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Rarely do magicians reveal their secrets. The incredible Hexton, offers to reveal the secret of his "Vanishing Man Act" and invites Mr. Hardy to be the subject. When Frank and Joes' father fails to reappear after the trick, the boys are convinced that something sinister is afoot. While searching for their father, Frank and Joe find themselves working with SKOOL, a U.S. organization of secret agents pitted against UGLI, an international ring of spies. Recommended for ages 8 to 14.
Rarely do magicians reveal their professional secrets. Consequently Frank and Joe Hardy are amazed when a well-known magician, the Incredible Hexton, offers to reveal the secret of his “Vanishing Man Act” and invited Mr. Hardy to be the subject. When their detective father fails to reappear, his sons are convinced that something sinister is afoot, despite Hexton’s insistence that Mr. Hardy is playing a joke on them. While desperately searching for their father, Frank and Joe find themselves working with SKOOL, a U.S. organization of secret agents pitted against UGLI, an international ring of spies stealing government secrets domestically and internationally. The young detective’s gripping adventures culminate in a dramatic climax when they unmask the secret agent on Flight 101.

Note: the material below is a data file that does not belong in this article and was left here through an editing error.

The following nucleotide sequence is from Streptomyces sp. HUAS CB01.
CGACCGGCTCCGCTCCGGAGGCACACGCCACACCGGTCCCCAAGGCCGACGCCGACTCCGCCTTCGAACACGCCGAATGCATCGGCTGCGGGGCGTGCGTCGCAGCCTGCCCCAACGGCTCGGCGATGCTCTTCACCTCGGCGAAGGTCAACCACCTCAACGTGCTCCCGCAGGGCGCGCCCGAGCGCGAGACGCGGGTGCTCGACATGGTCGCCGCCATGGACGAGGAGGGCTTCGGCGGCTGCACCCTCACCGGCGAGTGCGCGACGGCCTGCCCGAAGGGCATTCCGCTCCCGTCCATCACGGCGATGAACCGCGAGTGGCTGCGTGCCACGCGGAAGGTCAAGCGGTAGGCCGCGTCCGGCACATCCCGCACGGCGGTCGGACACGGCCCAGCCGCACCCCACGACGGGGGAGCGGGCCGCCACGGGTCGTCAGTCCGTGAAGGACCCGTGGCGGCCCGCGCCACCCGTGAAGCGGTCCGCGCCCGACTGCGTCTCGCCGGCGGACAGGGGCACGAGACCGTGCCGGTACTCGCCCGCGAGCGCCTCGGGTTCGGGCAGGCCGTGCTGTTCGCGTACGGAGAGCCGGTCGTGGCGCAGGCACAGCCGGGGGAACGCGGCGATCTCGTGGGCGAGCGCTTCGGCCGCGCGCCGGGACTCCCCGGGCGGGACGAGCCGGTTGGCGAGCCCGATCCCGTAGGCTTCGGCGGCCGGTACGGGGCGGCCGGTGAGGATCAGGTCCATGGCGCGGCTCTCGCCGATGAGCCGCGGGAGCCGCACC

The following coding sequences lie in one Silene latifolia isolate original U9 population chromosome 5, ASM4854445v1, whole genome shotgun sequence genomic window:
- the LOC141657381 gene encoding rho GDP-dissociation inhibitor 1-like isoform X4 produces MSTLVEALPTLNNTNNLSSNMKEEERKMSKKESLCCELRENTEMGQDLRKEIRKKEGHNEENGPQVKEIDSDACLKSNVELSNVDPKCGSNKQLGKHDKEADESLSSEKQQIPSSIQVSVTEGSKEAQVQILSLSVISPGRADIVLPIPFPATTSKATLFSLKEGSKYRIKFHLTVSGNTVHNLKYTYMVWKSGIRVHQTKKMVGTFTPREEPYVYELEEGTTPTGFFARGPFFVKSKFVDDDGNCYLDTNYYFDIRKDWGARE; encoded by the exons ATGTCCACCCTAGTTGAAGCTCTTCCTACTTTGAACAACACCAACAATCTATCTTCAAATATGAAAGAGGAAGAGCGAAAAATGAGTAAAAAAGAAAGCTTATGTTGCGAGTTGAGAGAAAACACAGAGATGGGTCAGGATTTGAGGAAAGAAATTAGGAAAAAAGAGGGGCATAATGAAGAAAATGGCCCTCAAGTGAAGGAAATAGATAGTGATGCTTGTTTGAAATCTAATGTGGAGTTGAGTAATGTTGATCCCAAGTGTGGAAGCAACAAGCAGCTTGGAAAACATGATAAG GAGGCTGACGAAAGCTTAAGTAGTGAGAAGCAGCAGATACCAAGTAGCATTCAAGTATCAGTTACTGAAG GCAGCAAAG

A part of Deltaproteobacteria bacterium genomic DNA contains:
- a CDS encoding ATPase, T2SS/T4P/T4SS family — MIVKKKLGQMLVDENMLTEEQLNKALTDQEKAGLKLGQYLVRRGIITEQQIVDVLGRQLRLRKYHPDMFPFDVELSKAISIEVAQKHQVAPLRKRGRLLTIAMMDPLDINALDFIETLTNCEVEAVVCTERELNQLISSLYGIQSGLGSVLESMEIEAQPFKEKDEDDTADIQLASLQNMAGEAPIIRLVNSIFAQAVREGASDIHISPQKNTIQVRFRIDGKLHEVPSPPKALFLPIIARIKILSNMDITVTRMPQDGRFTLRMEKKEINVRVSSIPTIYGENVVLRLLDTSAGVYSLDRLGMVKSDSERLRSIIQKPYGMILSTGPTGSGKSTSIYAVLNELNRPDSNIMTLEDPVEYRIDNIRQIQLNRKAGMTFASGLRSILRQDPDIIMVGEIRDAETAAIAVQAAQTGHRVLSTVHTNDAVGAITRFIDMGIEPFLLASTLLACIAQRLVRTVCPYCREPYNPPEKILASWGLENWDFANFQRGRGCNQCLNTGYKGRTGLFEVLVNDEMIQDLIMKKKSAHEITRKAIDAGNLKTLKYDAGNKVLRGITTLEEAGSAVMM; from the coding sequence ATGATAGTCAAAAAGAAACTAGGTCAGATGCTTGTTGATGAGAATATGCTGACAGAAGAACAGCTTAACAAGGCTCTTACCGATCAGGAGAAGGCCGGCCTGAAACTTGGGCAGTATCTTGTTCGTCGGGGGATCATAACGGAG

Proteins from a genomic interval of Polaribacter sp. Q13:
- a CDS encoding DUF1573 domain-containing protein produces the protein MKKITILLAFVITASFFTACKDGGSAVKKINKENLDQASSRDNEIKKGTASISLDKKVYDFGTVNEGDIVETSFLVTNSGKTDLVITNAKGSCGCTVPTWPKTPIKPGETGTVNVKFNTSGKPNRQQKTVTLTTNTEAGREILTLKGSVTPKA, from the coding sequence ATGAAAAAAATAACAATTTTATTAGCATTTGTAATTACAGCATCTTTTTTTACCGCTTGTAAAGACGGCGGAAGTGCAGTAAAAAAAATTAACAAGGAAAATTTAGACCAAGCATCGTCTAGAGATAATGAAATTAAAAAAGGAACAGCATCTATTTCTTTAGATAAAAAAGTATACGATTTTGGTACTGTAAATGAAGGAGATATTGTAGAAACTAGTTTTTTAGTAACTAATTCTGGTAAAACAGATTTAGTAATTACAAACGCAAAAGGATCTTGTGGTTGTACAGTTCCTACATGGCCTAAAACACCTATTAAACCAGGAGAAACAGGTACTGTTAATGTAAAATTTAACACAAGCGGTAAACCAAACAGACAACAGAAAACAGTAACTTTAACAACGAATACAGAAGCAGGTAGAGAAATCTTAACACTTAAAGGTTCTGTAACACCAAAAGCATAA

Franklin W. Dixon is a pen name used by a variety of authors writing for the classic series, The Hardy Boys. The first and most well-known "Franklin W. Dixon" was Leslie McFarlane, a Canadian author who contributed 19 of the first 25 books in the series. Other writers who have adopted the pseudonym include Christopher Lampton, John Button, Amy McFarlane, and Harriet Stratemeyer Adams.